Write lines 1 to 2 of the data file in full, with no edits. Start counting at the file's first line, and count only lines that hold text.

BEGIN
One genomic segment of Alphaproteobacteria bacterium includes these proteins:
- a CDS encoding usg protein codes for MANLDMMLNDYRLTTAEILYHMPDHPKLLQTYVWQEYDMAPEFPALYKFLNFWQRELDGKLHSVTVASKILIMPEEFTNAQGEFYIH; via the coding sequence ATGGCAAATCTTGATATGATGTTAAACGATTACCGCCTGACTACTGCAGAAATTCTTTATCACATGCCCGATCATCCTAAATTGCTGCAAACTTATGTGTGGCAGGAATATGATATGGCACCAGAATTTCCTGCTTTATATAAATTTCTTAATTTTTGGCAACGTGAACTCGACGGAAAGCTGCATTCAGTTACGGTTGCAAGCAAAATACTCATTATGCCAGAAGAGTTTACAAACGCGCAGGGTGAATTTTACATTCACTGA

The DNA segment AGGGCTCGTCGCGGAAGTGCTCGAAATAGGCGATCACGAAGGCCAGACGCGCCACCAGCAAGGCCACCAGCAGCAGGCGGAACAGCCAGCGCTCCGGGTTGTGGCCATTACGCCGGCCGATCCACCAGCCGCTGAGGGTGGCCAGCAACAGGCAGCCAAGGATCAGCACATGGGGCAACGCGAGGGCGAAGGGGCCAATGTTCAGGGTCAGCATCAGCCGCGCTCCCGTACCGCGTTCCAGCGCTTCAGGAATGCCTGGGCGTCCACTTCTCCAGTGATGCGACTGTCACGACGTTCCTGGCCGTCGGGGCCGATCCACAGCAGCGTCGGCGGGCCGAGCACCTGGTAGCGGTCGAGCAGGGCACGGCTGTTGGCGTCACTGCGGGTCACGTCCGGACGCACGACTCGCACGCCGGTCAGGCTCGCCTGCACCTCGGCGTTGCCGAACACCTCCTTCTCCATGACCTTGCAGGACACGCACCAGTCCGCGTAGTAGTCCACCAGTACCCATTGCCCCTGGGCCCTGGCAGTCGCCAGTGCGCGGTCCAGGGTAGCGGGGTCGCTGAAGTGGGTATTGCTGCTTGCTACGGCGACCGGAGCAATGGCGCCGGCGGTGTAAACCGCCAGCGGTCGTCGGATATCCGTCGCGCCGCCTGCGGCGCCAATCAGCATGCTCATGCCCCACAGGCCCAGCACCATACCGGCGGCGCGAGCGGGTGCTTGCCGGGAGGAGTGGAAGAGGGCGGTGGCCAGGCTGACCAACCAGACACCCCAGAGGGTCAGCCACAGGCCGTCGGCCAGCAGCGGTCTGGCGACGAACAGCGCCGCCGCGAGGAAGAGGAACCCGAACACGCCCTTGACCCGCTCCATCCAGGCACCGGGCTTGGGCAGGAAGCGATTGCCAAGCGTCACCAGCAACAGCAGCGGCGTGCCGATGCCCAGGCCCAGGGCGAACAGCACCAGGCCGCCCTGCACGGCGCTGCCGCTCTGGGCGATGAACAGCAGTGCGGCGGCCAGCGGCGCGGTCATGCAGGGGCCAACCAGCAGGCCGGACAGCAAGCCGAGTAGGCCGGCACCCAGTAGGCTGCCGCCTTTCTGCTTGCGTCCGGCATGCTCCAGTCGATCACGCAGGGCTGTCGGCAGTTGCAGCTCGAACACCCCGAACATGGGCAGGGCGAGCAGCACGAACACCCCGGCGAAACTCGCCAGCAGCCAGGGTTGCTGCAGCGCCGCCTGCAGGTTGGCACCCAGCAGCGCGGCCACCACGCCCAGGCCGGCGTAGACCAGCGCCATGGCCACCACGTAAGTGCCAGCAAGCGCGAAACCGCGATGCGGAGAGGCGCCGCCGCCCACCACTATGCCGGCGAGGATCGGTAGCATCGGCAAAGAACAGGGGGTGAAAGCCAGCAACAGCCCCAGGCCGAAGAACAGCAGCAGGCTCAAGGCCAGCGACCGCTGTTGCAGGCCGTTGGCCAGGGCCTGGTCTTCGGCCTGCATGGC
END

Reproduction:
One genomic segment of Alphaproteobacteria bacterium includes these proteins:
- a CDS encoding usg protein codes for MANLDMMLNDYRLTTAEILYHMPDHPKLLQTYVWQEYDMAPEFPALYKFLNFWQRELDGKLHSVTVASKILIMPEEFTNAQGEFYIH; via the coding sequence ATGGCAAATCTTGATATGATGTTAAACGATTACCGCCTGACTACTGCAGAAATTCTTTATCACATGCCCGATCATCCTAAATTGCTGCAAACTTATGTGTGGCAGGAATATGATATGGCACCAGAATTTCCTGCTTTATATAAATTTCTTAATTTTTGGCAACGTGAACTCGACGGAAAGCTGCATTCAGTTACGGTTGCAAGCAAAATACTCATTATGCCAGAAGAGTTTACAAACGCGCAGGGTGAATTTTACATTCACTGA